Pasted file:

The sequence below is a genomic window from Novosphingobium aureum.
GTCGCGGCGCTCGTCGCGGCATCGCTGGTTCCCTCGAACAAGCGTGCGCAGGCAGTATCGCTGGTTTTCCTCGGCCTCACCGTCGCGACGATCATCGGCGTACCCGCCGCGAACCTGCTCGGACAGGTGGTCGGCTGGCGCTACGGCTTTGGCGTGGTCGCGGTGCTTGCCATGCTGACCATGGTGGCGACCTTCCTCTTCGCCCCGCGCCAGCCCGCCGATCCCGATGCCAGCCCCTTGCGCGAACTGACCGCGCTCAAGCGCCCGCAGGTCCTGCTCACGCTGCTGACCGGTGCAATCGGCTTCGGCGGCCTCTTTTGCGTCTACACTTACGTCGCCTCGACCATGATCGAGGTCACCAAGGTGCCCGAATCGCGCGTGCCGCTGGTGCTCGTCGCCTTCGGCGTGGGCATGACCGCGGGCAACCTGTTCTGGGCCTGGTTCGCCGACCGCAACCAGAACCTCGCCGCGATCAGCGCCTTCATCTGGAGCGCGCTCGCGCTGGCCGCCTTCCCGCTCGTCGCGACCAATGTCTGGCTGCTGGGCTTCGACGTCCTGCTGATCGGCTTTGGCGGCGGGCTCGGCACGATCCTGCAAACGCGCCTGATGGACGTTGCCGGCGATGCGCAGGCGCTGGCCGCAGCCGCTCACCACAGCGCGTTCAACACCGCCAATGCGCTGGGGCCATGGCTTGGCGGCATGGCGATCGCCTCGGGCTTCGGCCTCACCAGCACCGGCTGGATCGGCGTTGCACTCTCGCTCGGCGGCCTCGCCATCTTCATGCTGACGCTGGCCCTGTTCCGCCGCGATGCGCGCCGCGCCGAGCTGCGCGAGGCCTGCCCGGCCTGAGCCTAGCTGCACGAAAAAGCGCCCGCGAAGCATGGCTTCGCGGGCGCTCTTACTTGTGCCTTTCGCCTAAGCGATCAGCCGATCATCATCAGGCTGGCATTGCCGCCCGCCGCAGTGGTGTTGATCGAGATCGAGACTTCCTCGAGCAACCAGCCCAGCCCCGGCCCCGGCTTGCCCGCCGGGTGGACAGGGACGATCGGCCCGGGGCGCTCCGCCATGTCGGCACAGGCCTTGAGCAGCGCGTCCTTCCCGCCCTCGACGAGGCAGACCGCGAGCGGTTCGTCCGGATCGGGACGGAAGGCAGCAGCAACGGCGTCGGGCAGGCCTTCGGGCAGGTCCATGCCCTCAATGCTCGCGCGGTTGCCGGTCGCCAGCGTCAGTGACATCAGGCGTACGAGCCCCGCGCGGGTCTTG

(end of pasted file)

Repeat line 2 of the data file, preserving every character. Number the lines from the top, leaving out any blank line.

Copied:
GTCGCGGCGCTCGTCGCGGCATCGCTGGTTCCCTCGAACAAGCGTGCGCAGGCAGTATCGCTGGTTTTCCTCGGCCTCACCGTCGCGACGATCATCGGCGTACCCGCCGCGAACCTGCTCGGACAGGTGGTCGGCTGGCGCTACGGCTTTGGCGTGGTCGCGGTGCTTGCCATGCTGACCATGGTGGCGACCTTCCTCTTCGCCCCGCGCCAGCCCGCCGATCCCGATGCCAGCCCCTTGCGCGAACTGACCGCGCTCAAGCGCCCGCAGGTCCTGCTCACGCTGCTGACCGGTGCAATCGGCTTCGGCGGCCTCTTTTGCGTCTACACTTACGTCGCCTCGACCATGATCGAGGTCACCAAGGTGCCCGAATCGCGCGTGCCGCTGGTGCTCGTCGCCTTCGGCGTGGGCATGACCGCGGGCAACCTGTTCTGGGCCTGGTTCGCCGACCGCAACCAGAACCTCGCCGCGATCAGCGCCTTCATCTGGAGCGCGCTCGCGCTGGCCGCCTTCCCGCTCGTCGCGACCAATGTCTGGCTGCTGGGCTTCGACGTCCTGCTGATCGGCTTTGGCGGCGGGCTCGGCACGATCCTGCAAACGCGCCTGATGGACGTTGCCGGCGATGCGCAGGCGCTGGCCGCAGCCGCTCACCACAGCGCGTTCAACACCGCCAATGCGCTGGGGCCATGGCTTGGCGGCATGGCGATCGCCTCGGGCTTCGGCCTCACCAGCACCGGCTGGATCGGCGTTGCACTCTCGCTCGGCGGCCTCGCCATCTTCATGCTGACGCTGGCCCTGTTCCGCCGCGATGCGCGCCGCGCCGAGCTGCGCGAGGCCTGCCCGGCCTGAGCCTAGCTGCACGAAAAAGCGCCCGCGAAGCATGGCTTCGCGGGCGCTCTTACTTGTGCCTTTCGCCTAAGCGATCAGCCGATCATCATCAGGCTGGCATTGCCGCCCGCCGCAGTGGTGTTGATCGAGATCGAGACTTCCTCGAGCAACCAGCCCAGCCCCGGCCCCGGCTTGCCCGCCGGGTGGACAGGGACGATCGGCCCGGGGCGCTCCGCCATGTCGGCACAGGCCTTGAGCAGCGCGTCCTTCCCGCCCTCGACGAGGCAGACCGCGAGCGGTTCGTCCGGATCGGGACGGAAGGCAGCAGCAACGGCGTCGGGCAGGCCTTCGGGCAGGTCCATGCCCTCAATGCTCGCGCGGTTGCCGGTCGCCAGCGTCAGTGACATCAGGCGTACGAGCCCCGCGCGGGTCTTG